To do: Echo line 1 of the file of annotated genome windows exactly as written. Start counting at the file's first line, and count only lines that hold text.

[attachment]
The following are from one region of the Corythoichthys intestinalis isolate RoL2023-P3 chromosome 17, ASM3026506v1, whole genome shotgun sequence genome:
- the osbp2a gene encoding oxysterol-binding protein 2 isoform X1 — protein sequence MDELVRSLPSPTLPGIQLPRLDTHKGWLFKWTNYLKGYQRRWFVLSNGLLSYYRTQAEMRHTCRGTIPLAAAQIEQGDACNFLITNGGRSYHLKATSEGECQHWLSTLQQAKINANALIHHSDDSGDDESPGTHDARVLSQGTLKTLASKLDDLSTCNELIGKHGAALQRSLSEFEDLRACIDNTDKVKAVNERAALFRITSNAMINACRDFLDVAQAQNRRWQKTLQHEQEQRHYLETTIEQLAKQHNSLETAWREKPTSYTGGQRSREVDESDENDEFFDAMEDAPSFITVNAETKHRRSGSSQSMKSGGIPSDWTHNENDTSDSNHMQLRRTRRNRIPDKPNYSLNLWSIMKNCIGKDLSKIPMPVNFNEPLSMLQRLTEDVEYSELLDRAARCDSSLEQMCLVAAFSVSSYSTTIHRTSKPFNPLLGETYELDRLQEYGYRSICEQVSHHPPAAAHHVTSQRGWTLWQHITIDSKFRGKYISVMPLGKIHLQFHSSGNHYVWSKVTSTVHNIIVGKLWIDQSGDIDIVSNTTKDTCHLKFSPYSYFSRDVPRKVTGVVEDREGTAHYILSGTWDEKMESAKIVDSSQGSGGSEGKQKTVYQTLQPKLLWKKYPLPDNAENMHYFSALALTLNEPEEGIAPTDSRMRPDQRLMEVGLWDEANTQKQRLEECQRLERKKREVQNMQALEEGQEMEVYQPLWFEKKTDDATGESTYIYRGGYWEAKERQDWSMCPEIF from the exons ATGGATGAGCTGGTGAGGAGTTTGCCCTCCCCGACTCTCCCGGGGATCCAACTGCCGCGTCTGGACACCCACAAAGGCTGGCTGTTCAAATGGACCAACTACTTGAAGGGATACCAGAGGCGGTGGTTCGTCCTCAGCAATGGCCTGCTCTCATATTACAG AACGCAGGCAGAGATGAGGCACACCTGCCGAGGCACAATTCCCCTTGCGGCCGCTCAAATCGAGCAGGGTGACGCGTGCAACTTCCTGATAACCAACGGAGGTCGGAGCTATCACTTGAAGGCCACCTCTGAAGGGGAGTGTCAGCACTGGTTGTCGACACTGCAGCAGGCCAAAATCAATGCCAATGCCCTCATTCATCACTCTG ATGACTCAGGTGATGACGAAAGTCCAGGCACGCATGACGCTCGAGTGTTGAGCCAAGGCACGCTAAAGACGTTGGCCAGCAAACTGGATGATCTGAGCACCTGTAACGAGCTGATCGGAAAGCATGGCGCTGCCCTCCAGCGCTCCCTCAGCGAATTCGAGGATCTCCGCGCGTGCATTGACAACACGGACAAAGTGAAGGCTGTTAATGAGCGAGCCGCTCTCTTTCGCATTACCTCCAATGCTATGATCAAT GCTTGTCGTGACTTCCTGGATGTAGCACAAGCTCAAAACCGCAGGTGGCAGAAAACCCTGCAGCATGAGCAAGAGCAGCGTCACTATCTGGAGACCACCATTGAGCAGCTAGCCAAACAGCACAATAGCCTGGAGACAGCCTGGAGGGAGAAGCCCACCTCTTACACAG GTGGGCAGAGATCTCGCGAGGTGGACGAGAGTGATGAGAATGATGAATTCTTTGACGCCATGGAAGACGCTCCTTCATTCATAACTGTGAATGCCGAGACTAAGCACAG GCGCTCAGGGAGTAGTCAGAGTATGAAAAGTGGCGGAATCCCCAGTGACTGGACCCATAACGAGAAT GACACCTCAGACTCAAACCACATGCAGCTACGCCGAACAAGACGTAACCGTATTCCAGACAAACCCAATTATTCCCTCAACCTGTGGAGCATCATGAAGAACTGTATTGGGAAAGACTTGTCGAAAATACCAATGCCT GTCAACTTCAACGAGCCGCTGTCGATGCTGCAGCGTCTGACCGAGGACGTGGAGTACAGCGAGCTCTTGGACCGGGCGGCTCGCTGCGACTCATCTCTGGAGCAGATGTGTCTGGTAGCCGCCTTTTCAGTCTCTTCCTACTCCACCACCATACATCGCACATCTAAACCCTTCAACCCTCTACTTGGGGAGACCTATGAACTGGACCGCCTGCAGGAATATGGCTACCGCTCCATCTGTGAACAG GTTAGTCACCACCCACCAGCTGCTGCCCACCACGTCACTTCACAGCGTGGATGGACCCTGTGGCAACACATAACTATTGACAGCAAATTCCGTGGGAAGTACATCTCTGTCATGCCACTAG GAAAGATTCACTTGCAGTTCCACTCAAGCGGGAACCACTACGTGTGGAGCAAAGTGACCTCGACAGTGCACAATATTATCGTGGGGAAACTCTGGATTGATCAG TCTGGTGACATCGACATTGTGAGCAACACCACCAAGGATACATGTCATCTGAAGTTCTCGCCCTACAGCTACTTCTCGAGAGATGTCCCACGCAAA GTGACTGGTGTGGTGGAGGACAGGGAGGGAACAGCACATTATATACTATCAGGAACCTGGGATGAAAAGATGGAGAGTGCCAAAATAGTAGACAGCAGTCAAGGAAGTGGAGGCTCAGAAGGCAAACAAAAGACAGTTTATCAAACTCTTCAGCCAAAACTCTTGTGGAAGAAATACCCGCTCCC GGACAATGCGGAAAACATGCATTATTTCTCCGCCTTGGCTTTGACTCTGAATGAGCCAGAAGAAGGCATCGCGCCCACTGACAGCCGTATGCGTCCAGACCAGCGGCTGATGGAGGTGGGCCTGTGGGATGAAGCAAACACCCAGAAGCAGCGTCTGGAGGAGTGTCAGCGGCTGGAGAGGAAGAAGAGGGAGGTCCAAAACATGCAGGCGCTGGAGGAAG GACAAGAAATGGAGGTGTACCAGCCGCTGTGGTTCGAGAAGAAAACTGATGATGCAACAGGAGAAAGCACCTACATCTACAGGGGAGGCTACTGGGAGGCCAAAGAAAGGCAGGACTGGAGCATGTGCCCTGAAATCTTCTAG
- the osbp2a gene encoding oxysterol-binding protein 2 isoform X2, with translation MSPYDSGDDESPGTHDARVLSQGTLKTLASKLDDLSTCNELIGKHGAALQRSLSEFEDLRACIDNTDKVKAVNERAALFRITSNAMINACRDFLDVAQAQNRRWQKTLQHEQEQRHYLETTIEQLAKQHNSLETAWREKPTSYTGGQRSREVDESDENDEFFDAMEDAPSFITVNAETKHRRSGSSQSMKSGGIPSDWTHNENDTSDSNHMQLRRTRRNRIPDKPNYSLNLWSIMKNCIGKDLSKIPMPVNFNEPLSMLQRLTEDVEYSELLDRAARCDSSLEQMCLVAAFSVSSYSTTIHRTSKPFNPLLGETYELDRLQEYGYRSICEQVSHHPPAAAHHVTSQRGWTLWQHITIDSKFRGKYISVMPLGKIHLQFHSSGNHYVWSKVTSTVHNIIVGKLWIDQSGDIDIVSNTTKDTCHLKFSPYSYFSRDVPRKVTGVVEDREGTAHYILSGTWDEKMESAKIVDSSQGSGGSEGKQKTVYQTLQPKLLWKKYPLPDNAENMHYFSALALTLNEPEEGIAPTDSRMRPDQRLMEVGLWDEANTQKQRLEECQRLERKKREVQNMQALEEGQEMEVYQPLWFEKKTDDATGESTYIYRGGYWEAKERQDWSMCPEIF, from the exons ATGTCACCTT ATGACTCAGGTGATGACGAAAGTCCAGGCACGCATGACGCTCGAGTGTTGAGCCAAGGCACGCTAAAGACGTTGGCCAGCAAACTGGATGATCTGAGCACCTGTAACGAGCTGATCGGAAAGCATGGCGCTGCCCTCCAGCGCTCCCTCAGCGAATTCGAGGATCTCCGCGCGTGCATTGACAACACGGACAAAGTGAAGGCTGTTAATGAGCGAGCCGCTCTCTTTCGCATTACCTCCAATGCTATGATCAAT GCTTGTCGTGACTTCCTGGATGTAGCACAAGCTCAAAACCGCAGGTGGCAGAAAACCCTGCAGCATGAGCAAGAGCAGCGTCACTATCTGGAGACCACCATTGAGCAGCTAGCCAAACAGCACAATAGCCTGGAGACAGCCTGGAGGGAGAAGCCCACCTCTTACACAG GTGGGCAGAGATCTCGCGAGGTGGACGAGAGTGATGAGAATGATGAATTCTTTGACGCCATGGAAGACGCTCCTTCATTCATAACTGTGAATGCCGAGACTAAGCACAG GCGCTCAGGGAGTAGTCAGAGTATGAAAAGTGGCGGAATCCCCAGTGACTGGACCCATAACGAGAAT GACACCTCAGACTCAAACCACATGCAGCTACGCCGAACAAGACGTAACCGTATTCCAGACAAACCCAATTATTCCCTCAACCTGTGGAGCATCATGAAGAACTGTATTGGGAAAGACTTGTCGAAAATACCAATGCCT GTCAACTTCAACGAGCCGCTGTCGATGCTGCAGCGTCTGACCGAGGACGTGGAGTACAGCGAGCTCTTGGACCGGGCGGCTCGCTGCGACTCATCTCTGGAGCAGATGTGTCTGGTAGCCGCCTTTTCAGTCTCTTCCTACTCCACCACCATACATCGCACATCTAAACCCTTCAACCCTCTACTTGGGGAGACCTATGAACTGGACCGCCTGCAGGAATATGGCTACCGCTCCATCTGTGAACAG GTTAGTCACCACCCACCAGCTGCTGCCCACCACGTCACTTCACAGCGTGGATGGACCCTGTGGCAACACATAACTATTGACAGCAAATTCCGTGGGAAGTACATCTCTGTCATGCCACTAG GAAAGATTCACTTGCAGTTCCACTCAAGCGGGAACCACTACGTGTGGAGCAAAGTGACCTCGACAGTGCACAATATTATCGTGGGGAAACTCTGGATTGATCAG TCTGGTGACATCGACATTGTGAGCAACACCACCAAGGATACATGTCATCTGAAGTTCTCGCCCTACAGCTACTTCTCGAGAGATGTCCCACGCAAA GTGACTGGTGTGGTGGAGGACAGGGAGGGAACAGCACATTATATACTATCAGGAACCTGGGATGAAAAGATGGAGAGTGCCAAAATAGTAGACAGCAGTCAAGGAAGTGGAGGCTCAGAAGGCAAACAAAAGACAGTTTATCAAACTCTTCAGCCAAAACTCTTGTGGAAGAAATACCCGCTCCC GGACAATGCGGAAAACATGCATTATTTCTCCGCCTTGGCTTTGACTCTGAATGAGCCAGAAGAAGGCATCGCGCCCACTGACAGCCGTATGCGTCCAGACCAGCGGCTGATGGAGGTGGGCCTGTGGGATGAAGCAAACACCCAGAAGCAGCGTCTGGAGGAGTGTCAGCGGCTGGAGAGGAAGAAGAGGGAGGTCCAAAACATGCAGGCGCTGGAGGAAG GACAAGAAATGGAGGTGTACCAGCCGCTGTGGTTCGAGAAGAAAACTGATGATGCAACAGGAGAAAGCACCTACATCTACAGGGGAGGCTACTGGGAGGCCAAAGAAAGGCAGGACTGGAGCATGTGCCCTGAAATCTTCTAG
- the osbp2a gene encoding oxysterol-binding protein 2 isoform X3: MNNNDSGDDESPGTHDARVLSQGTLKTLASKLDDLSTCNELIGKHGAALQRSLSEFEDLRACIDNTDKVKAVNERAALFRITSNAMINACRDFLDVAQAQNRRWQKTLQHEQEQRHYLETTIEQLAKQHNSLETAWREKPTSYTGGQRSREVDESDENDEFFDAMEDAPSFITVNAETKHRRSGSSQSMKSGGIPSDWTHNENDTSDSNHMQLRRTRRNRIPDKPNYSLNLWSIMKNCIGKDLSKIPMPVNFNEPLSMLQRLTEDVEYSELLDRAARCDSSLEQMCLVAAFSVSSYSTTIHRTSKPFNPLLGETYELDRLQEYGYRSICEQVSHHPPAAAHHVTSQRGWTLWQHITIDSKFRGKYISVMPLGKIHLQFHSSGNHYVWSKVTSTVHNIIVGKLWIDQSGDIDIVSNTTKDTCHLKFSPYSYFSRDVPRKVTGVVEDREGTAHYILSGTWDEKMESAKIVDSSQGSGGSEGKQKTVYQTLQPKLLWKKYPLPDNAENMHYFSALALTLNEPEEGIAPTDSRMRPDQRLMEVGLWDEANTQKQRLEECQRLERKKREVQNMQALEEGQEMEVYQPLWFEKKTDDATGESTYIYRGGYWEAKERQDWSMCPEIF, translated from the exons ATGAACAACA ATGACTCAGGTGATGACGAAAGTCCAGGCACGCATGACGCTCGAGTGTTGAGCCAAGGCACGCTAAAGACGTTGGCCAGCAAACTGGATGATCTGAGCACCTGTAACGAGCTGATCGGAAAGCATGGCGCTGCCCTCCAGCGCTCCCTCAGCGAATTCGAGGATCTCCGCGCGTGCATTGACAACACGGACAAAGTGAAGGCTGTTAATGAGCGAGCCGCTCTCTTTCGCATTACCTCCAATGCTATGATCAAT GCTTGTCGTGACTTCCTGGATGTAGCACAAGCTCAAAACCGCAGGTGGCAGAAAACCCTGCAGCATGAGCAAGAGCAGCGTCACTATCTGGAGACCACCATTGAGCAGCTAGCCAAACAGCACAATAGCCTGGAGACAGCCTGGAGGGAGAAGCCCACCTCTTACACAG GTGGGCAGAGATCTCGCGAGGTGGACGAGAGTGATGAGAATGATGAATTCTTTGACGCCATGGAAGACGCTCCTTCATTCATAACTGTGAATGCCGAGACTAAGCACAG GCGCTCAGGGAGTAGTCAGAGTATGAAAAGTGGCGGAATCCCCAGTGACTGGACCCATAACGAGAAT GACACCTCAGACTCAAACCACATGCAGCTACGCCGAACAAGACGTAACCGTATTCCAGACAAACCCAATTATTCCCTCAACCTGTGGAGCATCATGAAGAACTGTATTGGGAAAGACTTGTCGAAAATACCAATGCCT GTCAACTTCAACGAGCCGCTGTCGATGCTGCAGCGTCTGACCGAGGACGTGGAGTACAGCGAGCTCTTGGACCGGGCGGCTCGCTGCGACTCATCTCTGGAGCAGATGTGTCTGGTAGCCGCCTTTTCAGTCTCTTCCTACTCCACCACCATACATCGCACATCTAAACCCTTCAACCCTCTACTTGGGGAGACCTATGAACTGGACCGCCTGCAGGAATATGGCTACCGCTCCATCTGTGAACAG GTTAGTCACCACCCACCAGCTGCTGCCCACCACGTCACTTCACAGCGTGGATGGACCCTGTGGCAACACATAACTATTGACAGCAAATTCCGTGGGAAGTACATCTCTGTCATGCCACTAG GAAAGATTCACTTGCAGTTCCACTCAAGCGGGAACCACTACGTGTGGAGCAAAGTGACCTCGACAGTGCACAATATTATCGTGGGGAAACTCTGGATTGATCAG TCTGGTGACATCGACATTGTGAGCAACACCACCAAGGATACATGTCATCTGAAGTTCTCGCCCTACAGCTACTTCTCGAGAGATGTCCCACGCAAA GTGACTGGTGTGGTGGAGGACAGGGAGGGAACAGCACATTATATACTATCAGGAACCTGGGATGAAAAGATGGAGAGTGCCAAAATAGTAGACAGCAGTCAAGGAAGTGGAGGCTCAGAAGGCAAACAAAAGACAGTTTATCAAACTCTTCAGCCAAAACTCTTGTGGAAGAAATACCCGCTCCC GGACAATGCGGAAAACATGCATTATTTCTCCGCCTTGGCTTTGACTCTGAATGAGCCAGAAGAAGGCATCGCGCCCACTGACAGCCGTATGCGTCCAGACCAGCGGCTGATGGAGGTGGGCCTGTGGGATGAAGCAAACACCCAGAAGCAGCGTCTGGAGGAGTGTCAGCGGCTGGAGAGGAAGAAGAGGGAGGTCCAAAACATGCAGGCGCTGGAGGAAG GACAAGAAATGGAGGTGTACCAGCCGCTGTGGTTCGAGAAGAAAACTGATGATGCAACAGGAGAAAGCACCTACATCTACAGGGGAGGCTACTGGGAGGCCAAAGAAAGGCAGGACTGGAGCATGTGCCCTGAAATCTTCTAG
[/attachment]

The following are from one region of the Corythoichthys intestinalis isolate RoL2023-P3 chromosome 17, ASM3026506v1, whole genome shotgun sequence genome: